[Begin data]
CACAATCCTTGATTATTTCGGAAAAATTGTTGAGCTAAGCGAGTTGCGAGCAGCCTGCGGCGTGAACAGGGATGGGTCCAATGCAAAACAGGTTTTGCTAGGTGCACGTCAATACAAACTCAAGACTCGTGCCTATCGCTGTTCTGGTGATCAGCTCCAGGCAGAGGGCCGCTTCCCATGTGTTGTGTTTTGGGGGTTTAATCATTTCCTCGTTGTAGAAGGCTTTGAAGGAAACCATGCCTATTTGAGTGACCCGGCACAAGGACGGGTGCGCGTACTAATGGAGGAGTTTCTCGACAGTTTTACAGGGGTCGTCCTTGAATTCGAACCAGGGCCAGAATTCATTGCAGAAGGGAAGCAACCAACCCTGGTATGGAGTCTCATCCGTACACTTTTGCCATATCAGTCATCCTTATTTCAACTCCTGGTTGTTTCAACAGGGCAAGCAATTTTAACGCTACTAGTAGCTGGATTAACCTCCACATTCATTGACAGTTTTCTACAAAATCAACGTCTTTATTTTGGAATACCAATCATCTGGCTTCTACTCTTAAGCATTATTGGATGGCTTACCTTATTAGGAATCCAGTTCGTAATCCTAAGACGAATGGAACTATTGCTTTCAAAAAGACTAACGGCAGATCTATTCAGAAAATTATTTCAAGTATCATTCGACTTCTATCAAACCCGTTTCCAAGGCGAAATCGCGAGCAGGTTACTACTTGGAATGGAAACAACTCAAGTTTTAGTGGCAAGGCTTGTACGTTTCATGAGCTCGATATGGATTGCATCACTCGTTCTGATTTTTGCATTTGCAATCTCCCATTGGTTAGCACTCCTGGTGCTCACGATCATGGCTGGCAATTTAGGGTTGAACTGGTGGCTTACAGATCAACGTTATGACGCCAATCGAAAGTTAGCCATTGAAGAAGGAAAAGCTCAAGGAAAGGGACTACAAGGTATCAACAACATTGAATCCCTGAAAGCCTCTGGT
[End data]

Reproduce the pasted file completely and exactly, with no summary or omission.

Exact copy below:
CACAATCCTTGATTATTTCGGAAAAATTGTTGAGCTAAGCGAGTTGCGAGCAGCCTGCGGCGTGAACAGGGATGGGTCCAATGCAAAACAGGTTTTGCTAGGTGCACGTCAATACAAACTCAAGACTCGTGCCTATCGCTGTTCTGGTGATCAGCTCCAGGCAGAGGGCCGCTTCCCATGTGTTGTGTTTTGGGGGTTTAATCATTTCCTCGTTGTAGAAGGCTTTGAAGGAAACCATGCCTATTTGAGTGACCCGGCACAAGGACGGGTGCGCGTACTAATGGAGGAGTTTCTCGACAGTTTTACAGGGGTCGTCCTTGAATTCGAACCAGGGCCAGAATTCATTGCAGAAGGGAAGCAACCAACCCTGGTATGGAGTCTCATCCGTACACTTTTGCCATATCAGTCATCCTTATTTCAACTCCTGGTTGTTTCAACAGGGCAAGCAATTTTAACGCTACTAGTAGCTGGATTAACCTCCACATTCATTGACAGTTTTCTACAAAATCAACGTCTTTATTTTGGAATACCAATCATCTGGCTTCTACTCTTAAGCATTATTGGATGGCTTACCTTATTAGGAATCCAGTTCGTAATCCTAAGACGAATGGAACTATTGCTTTCAAAAAGACTAACGGCAGATCTATTCAGAAAATTATTTCAAGTATCATTCGACTTCTATCAAACCCGTTTCCAAGGCGAAATCGCGAGCAGGTTACTACTTGGAATGGAAACAACTCAAGTTTTAGTGGCAAGGCTTGTACGTTTCATGAGCTCGATATGGATTGCATCACTCGTTCTGATTTTTGCATTTGCAATCTCCCATTGGTTAGCACTCCTGGTGCTCACGATCATGGCTGGCAATTTAGGGTTGAACTGGTGGCTTACAGATCAACGTTATGACGCCAATCGAAAGTTAGCCATTGAAGAAGGAAAAGCTCAAGGAAAGGGACTACAAGGTATCAACAACATTGAATCCCTGAAAGCCTCTGGT